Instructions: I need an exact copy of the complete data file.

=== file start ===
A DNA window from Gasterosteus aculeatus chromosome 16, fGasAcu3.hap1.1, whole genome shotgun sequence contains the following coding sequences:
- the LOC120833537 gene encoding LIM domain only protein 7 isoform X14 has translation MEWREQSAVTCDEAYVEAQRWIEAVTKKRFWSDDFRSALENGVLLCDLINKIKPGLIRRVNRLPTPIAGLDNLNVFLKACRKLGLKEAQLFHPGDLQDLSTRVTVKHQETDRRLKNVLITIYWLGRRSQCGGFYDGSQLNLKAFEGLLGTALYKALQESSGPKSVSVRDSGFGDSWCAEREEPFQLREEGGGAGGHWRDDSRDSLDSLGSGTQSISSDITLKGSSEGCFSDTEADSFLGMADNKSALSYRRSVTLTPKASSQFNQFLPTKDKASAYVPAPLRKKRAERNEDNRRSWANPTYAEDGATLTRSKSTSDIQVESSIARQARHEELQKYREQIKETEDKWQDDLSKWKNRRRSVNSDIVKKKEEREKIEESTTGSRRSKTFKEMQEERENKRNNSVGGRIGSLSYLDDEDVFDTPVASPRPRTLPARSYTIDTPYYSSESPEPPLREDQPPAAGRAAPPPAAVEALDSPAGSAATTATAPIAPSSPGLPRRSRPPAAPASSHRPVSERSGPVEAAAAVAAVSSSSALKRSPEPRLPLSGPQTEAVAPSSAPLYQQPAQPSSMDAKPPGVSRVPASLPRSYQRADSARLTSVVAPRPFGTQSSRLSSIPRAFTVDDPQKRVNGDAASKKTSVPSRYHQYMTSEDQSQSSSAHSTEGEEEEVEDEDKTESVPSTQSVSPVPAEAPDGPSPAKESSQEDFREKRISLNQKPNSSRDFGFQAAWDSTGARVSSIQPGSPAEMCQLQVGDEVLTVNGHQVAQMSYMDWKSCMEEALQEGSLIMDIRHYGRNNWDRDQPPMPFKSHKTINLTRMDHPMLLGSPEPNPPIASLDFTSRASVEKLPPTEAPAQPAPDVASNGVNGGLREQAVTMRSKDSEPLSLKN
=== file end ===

A DNA window from Gasterosteus aculeatus chromosome 16, fGasAcu3.hap1.1, whole genome shotgun sequence contains the following coding sequences:
- the LOC120833537 gene encoding LIM domain only protein 7 isoform X14 has translation MEWREQSAVTCDEAYVEAQRWIEAVTKKRFWSDDFRSALENGVLLCDLINKIKPGLIRRVNRLPTPIAGLDNLNVFLKACRKLGLKEAQLFHPGDLQDLSTRVTVKHQETDRRLKNVLITIYWLGRRSQCGGFYDGSQLNLKAFEGLLGTALYKALQESSGPKSVSVRDSGFGDSWCAEREEPFQLREEGGGAGGHWRDDSRDSLDSLGSGTQSISSDITLKGSSEGCFSDTEADSFLGMADNKSALSYRRSVTLTPKASSQFNQFLPTKDKASAYVPAPLRKKRAERNEDNRRSWANPTYAEDGATLTRSKSTSDIQVESSIARQARHEELQKYREQIKETEDKWQDDLSKWKNRRRSVNSDIVKKKEEREKIEESTTGSRRSKTFKEMQEERENKRNNSVGGRIGSLSYLDDEDVFDTPVASPRPRTLPARSYTIDTPYYSSESPEPPLREDQPPAAGRAAPPPAAVEALDSPAGSAATTATAPIAPSSPGLPRRSRPPAAPASSHRPVSERSGPVEAAAAVAAVSSSSALKRSPEPRLPLSGPQTEAVAPSSAPLYQQPAQPSSMDAKPPGVSRVPASLPRSYQRADSARLTSVVAPRPFGTQSSRLSSIPRAFTVDDPQKRVNGDAASKKTSVPSRYHQYMTSEDQSQSSSAHSTEGEEEEVEDEDKTESVPSTQSVSPVPAEAPDGPSPAKESSQEDFREKRISLNQKPNSSRDFGFQAAWDSTGARVSSIQPGSPAEMCQLQVGDEVLTVNGHQVAQMSYMDWKSCMEEALQEGSLIMDIRHYGRNNWDRDQPPMPFKSHKTINLTRMDHPMLLGSPEPNPPIASLDFTSRASVEKLPPTEAPAQPAPDVASNGVNGGLREQAVTMRSKDSEPLSLKN